Defense Minister Ursula von der Leyen won a small increase in the latest budget plan, Handelsblatt has learned, but German military spending will still fall far short of the 1.5 percent of GDP by 2024 that Chancellor Angela Merkel will pledge at the NATO summit next week.
Berlin already abandoned the original target of 2 percent of GDP by 2024. The new boost of €650 million ($754 million) grudgingly given by Finance Minister Olaf Scholz brings the increase in spending to €4 billion and the overall defense budget next year to €42.9 billion. But critics claim the planned increases in spending through 2024 will actually reduce military expenditures, rather than increase the spending quotient.
Too little, too late
Moreover, Jürgen Schnell, the former deputy inspector general for the German armed forces, said the spending will go mostly to an increase in personnel and won’t begin to cover urgently needed modernization in equipment and weapons systems. “In spite of a healthy economy, the armed forces remain enormously underfinanced,” said Mr. Schnell, who is currently at the Bundeswehr University Munich.
Mr. Schnell estimates that defense spending would have to increase by another €2 billion a year through the government’s current term ending in 2021, and €3 billion a year after that to reach 1.5 percent of GDP. In fact, under the current financial plan, defense spending will rise to only €43.9 billion by 2022, pushing it below 1.2 percent of GDP from 1.3 percent currently.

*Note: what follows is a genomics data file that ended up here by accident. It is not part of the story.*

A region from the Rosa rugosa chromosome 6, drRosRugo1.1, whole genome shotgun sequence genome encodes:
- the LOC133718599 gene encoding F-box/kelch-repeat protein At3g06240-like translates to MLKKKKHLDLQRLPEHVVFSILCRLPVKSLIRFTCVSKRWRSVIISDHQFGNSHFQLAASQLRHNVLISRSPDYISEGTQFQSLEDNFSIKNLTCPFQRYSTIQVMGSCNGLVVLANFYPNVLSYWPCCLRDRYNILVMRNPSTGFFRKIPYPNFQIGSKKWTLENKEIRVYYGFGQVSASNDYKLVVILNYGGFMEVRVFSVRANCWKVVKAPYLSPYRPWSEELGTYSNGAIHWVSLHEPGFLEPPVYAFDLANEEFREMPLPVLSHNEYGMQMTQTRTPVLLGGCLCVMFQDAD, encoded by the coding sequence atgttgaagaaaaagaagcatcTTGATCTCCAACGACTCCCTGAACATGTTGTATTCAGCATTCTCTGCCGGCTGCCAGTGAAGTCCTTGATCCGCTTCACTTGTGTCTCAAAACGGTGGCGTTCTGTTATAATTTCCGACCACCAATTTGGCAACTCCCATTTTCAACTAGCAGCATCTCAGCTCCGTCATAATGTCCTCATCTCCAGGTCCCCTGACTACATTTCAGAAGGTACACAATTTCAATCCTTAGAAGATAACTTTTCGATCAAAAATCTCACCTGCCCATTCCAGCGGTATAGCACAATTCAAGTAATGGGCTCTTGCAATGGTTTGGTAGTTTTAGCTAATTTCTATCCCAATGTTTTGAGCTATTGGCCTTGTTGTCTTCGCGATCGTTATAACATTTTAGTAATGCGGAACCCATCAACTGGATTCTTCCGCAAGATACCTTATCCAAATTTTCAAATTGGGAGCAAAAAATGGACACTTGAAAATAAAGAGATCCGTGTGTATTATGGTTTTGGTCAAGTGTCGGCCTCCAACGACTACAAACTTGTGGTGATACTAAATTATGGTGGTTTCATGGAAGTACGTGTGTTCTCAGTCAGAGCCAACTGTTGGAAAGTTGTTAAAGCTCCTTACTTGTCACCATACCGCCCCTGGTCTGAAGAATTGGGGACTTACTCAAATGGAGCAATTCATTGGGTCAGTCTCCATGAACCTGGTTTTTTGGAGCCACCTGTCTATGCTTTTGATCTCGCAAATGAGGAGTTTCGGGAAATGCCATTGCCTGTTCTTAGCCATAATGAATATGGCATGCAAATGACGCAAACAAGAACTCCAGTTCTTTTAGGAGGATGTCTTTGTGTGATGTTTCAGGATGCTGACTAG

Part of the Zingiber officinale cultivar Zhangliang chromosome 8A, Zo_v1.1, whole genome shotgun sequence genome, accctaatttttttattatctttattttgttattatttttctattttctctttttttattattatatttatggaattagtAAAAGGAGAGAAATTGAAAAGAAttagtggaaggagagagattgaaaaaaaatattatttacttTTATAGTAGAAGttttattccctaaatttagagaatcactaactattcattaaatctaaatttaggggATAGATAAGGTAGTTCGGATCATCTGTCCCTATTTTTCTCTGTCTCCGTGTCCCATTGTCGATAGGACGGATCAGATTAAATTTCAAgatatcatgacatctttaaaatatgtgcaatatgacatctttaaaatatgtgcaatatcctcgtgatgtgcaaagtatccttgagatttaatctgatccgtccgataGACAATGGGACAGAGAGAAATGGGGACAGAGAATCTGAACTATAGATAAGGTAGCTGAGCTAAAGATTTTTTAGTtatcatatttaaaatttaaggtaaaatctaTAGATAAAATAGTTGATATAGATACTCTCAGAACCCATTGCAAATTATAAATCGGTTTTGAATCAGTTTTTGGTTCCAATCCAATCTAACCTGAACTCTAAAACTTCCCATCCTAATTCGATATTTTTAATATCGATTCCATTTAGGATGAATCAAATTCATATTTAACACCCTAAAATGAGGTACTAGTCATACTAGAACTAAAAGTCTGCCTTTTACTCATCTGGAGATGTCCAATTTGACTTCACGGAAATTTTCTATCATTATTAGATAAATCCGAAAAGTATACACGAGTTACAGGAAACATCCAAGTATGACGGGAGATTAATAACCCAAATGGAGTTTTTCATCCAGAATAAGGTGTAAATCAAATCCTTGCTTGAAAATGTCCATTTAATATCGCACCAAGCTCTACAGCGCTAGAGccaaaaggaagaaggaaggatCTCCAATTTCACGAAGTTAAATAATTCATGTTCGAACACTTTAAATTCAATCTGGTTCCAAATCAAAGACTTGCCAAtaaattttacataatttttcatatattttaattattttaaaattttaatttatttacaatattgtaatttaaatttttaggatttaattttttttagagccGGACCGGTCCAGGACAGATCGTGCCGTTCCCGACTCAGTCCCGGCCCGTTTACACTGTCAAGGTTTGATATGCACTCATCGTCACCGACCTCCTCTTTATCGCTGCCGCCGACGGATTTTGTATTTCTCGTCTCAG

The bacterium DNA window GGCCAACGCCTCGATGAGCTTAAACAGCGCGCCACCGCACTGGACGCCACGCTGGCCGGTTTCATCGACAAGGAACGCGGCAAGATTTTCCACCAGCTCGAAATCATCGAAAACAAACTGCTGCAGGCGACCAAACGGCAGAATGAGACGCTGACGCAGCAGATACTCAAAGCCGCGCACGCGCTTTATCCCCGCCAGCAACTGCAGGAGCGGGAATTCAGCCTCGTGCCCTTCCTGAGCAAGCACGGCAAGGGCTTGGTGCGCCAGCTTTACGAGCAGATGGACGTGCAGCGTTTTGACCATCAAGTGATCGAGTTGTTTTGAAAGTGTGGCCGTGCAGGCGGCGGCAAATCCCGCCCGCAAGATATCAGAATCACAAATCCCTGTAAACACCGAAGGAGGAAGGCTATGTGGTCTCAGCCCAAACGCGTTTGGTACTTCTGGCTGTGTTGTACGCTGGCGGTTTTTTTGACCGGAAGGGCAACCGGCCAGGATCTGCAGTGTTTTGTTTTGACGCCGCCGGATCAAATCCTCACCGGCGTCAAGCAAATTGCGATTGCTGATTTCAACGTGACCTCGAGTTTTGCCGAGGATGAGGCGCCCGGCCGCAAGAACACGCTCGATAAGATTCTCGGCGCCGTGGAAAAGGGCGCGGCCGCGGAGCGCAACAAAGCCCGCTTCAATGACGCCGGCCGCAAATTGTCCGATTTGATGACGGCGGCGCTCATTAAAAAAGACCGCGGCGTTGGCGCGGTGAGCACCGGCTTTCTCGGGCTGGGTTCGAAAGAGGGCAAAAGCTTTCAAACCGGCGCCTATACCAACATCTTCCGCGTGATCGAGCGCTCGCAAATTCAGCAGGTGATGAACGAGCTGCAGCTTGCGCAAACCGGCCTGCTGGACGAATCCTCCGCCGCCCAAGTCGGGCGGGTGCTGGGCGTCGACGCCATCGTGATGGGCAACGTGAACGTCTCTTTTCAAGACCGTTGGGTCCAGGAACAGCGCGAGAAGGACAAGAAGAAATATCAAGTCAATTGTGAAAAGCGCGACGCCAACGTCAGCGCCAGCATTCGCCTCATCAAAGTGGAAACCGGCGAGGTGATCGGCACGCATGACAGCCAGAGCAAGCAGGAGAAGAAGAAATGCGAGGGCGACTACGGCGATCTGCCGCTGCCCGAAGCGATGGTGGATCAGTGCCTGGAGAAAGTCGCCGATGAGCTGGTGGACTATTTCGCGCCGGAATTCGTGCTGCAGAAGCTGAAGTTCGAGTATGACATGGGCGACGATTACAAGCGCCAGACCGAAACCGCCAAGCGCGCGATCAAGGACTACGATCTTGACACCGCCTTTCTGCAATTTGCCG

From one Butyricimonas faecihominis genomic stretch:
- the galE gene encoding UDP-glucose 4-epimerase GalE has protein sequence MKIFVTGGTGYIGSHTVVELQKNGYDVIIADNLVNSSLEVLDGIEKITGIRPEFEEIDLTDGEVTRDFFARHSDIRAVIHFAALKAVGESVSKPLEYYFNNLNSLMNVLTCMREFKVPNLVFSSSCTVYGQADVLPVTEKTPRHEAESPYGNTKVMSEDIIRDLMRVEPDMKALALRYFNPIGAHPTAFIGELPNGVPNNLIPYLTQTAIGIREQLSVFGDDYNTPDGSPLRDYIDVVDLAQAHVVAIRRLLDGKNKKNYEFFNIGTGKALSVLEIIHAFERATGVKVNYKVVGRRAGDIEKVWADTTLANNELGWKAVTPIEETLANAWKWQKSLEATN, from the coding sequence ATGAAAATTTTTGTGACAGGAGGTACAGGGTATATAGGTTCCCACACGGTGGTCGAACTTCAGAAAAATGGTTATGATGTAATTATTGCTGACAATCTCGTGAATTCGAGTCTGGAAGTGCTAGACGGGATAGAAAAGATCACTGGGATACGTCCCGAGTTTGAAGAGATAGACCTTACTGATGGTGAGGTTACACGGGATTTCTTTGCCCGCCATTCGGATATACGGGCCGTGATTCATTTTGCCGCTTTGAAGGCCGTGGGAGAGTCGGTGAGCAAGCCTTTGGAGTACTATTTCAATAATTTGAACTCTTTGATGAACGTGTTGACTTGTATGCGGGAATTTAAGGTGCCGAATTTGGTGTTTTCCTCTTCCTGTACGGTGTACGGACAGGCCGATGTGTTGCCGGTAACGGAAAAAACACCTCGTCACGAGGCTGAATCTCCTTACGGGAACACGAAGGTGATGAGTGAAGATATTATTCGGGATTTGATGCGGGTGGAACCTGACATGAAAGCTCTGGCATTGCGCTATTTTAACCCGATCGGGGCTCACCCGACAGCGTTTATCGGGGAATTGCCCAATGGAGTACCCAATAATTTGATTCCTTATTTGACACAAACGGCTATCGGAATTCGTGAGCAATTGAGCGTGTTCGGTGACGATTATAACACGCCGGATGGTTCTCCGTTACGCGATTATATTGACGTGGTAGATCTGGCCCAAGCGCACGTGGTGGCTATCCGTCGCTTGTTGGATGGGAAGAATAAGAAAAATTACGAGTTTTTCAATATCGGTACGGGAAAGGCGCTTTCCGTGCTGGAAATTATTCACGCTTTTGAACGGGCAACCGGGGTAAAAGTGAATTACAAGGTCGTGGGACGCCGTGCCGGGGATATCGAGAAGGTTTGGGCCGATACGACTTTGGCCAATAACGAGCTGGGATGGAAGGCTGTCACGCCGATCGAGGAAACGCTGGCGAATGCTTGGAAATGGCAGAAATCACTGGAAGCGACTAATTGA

And increasing the number of soldiers will eat up most of the budget boost, Mr. Schnell calculates. Funds available for investment in weapons systems will decline from €8 billion in 2019 to just €4.3 billion in 2022.
The increase in the 2019 budget came only after Ms. von der Leyen formally dissented from Mr. Scholz’s original proposal in May, complaining that budget would not allow Germany to keep its international commitments. But the increase is too small to achieve her goals. Mr. Scholz is making a further concession that the defense ministry can put unspent funds up to €500 million into a reserve if some weapons projects fall behind schedule.
German spending on defense has been one of the many contentious points between Berlin and President Donald Trump, who has accused Germany of free-riding on US spending and called on NATO allies to live up to their commitments.
Martin Greive and Donata Riedel are Handelsblatt reporters in Berlin. Darrell Delamaide adapted this article into English for Handelsblatt Global. To contact the authors: firstname.lastname@example.org and email@example.com.